President Donald Trump speaks to reporters before boarding Marine One on the South Lawn of the White House in Washington on March 13, 2018.
Andrew Harnik—AP
By Alana Abramson
March 15, 2018

President Donald Trump’s biggest break with Republican orthodoxy is his positions on his protectionist approach to trade, and his attempt to pitch the issue of tariffs during a closed-door meeting with top conservative donors was met with silence.

Speaking in Missouri at a fundraiser for Attorney General Josh Hawley, who is running for the Republican Senate nomination, Trump criticized what he described as unfair trade agreements with the European Union, Japan and China while still describing himself as a “free trader.”

“And then you hear about the free traders. And I’m a free trader,” Trump said, according to audio of remarks obtained by TIME and first reported by the Washington Post. “ I want to be a smart trader. I want to be a fair trader. It’s so unfair what’s happening to our politicians.”

Trump has long criticized trade deals and called for renegotiating them while running for president. In office, he pulled the U.S. out of the Trans-Pacific Partnership, a multi-national pact aimed at countering China; imposed tariffs on solar panels and washing machines; and announced plans for new tariffs on aluminum and steel.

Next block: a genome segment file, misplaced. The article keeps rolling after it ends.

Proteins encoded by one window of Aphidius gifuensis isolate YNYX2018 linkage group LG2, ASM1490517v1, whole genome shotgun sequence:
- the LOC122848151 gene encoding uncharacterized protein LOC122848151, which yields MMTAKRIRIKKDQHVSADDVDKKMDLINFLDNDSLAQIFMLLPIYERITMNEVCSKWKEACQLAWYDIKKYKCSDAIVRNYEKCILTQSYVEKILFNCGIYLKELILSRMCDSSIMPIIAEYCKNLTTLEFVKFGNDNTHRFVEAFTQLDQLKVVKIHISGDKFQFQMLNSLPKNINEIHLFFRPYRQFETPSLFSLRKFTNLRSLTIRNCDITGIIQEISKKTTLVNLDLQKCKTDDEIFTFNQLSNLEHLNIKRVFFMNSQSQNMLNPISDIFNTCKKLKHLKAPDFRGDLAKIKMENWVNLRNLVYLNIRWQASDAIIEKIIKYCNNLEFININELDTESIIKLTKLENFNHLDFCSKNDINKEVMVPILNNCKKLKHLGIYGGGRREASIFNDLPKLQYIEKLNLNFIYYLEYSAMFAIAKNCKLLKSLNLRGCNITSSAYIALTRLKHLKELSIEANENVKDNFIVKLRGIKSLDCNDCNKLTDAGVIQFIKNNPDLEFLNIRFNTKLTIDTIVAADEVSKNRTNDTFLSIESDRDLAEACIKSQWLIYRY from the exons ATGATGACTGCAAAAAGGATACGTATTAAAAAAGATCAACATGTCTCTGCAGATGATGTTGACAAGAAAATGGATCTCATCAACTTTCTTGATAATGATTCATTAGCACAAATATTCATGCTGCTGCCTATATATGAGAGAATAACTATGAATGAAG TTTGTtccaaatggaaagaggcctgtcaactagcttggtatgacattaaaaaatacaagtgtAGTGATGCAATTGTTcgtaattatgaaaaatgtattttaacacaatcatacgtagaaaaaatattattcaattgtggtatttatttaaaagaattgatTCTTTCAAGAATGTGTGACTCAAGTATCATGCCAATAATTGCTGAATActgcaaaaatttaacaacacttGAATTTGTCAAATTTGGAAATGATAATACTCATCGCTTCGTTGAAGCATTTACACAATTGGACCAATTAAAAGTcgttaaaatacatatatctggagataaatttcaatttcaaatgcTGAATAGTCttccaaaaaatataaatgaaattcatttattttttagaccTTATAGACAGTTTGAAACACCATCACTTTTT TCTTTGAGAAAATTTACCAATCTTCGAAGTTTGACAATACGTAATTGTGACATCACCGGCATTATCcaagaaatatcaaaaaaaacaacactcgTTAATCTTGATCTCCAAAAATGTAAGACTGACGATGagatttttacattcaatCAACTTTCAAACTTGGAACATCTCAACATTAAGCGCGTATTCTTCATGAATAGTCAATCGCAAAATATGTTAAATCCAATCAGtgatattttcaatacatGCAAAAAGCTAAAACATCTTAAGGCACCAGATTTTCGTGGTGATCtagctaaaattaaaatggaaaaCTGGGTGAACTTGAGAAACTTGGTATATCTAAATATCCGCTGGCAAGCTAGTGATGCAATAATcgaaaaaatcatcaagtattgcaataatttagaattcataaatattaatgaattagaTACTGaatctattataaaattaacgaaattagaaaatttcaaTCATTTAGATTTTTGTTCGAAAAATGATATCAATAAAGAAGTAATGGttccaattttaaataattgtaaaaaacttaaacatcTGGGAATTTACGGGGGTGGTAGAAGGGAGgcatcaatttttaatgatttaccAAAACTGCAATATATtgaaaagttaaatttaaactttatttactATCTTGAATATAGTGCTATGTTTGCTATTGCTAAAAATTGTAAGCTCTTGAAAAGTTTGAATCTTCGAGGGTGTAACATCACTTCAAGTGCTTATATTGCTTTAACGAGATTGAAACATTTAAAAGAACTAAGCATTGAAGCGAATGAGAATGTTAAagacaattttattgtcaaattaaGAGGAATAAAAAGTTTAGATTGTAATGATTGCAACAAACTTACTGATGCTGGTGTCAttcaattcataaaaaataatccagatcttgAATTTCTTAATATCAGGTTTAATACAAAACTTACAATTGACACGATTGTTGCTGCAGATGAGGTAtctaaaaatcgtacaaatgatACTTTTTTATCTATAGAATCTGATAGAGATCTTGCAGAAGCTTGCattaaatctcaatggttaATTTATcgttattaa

But while those moves have engendered some opposition among conservative advocacy groups and lawmakers — even prompting one economic adviser to quit — Trump has also said that some allies may be exempted from the tariffs and that they may be a negotiating ploy.

He made a similar case to Republican donors in Missouri.

“What I’m really saying is it’s not so much tariffs, it’s really saying we cant be taken advantage of anymore by these people that come in and dump everything in our country and destroy our mills and destroy our workers and destroy everything,” he said. “When I did the tariffs, what most people understand what I’m doing is fighting for them.”

But Trump also slammed free trade agreements, calling NAFTA a “disaster,” as he has before, and highlighting the disastrous effects of trade deficits. At one point, toward the end of his remarks, he said he told Canada’s Prime Minister Justin Trudeau that the United States had a trade deficit with the country, even though he said at the fundraiser that he didn’t actually know.

“He said Donald, we have no trade deficit … I said ‘wrong Justin, you do.’ I didn’t even know,” Trump said of his conversation with Trudeau. (The U.S. actually has a surplus with Canada).

According to the audio, Trump received ample applause from attendees when discussing the increase of resources towards the military and his policy on North Korea and when he said he told China’s President Xi Jinping he was fighting for the United States. There was laughter when he referred to CNN as “fake news.” But when he discussed tariffs and stricter trade policy, the room stayed silent.

Write to Alana Abramson at Alana.Abramson@time.com.

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